Davidson, 44, has reigned over three-day eventing for 20 years. Raised in rural upstate New York, he was a Pony Club member as a child. He learned about eventing at the McDonogh School, a private high school outside of Baltimore, and began his competitive career in 1970 when he joined the U.S. equestrian team (USET). At the 1972 Olympics in Munich he contributed to a team silver medal. He went on to a series of major international victories, including individual and team gold medals at the 1974 world championships, the team gold at the '76 Olympics, individual gold and team bronze medals at the '78 world championships, the team gold medal at the '84 Olympics, an individual bronze medal at the '90 world championships and first prize at the '93 USET Three-Day Championships—not to mention hundreds of trial wins in this country and abroad.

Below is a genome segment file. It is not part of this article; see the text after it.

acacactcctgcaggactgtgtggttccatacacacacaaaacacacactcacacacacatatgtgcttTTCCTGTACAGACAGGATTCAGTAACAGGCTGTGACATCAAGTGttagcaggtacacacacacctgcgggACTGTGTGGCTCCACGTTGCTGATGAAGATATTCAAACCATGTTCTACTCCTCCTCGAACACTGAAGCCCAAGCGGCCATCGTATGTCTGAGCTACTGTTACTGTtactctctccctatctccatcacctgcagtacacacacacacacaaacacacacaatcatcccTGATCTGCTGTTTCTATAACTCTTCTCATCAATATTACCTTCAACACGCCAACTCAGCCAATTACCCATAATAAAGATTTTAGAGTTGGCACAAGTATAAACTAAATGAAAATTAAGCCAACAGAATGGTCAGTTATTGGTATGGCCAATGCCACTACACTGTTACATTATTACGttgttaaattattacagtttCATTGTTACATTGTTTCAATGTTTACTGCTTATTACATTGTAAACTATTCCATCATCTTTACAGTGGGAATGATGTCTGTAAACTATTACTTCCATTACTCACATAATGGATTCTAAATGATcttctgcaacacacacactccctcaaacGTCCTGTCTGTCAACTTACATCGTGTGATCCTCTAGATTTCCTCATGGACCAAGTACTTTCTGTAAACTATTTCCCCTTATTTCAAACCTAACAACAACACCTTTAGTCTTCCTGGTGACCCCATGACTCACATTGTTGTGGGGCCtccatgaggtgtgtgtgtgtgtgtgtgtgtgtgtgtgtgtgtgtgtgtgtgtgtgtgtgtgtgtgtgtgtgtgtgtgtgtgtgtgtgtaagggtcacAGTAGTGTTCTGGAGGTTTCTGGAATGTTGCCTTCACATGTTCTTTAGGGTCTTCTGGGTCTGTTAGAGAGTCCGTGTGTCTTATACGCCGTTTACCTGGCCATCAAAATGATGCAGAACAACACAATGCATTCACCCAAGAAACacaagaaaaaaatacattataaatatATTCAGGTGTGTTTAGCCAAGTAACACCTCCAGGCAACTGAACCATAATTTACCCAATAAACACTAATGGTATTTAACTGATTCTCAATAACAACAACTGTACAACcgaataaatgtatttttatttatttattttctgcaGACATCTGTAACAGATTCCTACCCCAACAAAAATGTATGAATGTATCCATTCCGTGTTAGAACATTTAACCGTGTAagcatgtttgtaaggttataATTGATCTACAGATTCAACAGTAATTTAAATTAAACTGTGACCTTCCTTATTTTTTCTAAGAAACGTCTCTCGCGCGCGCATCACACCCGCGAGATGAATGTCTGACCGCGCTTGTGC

Davidson spends much of his time on the road at competitions: This year he spent six months competing in Europe. His home base, however, is Chesterland, a 250-acre farm in Unionville, Pa. There he and his wife, Carol—a former top rider who now serves as a horse trainer and, she says, "cheerleader" for her family—live with their two children, Buck, 18, and Nancy, 16, as well as 70 horses and numerous chickens, ducks, geese, parrots, golden pheasants and lurchers. These last are dogs (half whippet or greyhound, half anything else) that spend their days racing around the farm.